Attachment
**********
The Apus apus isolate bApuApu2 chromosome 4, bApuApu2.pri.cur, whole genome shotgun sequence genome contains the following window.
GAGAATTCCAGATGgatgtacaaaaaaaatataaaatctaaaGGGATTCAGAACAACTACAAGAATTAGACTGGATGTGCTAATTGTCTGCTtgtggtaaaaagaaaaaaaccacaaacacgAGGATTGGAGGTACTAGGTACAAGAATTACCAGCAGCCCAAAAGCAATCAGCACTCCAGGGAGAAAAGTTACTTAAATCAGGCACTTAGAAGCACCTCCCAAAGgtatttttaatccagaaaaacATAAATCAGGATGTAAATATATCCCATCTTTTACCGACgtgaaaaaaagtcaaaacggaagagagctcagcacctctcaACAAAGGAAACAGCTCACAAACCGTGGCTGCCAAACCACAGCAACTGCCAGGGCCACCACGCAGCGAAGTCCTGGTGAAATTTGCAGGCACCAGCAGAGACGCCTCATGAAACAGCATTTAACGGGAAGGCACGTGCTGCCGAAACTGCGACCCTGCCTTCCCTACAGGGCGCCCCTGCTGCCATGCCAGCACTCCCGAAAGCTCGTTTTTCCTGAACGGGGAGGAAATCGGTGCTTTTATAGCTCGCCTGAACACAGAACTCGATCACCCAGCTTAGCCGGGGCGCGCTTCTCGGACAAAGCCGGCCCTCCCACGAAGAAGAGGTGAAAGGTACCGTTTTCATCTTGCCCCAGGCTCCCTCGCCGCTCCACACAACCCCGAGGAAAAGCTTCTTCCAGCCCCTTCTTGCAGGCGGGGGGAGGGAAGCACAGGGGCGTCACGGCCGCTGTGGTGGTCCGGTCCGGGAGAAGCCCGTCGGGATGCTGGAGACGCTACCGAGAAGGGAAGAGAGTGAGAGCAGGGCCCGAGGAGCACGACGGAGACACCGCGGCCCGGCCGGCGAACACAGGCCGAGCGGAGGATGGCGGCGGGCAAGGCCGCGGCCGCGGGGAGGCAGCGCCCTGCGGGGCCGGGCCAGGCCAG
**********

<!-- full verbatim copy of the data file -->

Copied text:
The Apus apus isolate bApuApu2 chromosome 4, bApuApu2.pri.cur, whole genome shotgun sequence genome contains the following window.
GAGAATTCCAGATGgatgtacaaaaaaaatataaaatctaaaGGGATTCAGAACAACTACAAGAATTAGACTGGATGTGCTAATTGTCTGCTtgtggtaaaaagaaaaaaaccacaaacacgAGGATTGGAGGTACTAGGTACAAGAATTACCAGCAGCCCAAAAGCAATCAGCACTCCAGGGAGAAAAGTTACTTAAATCAGGCACTTAGAAGCACCTCCCAAAGgtatttttaatccagaaaaacATAAATCAGGATGTAAATATATCCCATCTTTTACCGACgtgaaaaaaagtcaaaacggaagagagctcagcacctctcaACAAAGGAAACAGCTCACAAACCGTGGCTGCCAAACCACAGCAACTGCCAGGGCCACCACGCAGCGAAGTCCTGGTGAAATTTGCAGGCACCAGCAGAGACGCCTCATGAAACAGCATTTAACGGGAAGGCACGTGCTGCCGAAACTGCGACCCTGCCTTCCCTACAGGGCGCCCCTGCTGCCATGCCAGCACTCCCGAAAGCTCGTTTTTCCTGAACGGGGAGGAAATCGGTGCTTTTATAGCTCGCCTGAACACAGAACTCGATCACCCAGCTTAGCCGGGGCGCGCTTCTCGGACAAAGCCGGCCCTCCCACGAAGAAGAGGTGAAAGGTACCGTTTTCATCTTGCCCCAGGCTCCCTCGCCGCTCCACACAACCCCGAGGAAAAGCTTCTTCCAGCCCCTTCTTGCAGGCGGGGGGAGGGAAGCACAGGGGCGTCACGGCCGCTGTGGTGGTCCGGTCCGGGAGAAGCCCGTCGGGATGCTGGAGACGCTACCGAGAAGGGAAGAGAGTGAGAGCAGGGCCCGAGGAGCACGACGGAGACACCGCGGCCCGGCCGGCGAACACAGGCCGAGCGGAGGATGGCGGCGGGCAAGGCCGCGGCCGCGGGGAGGCAGCGCCCTGCGGGGCCGGGCCAGGCCAG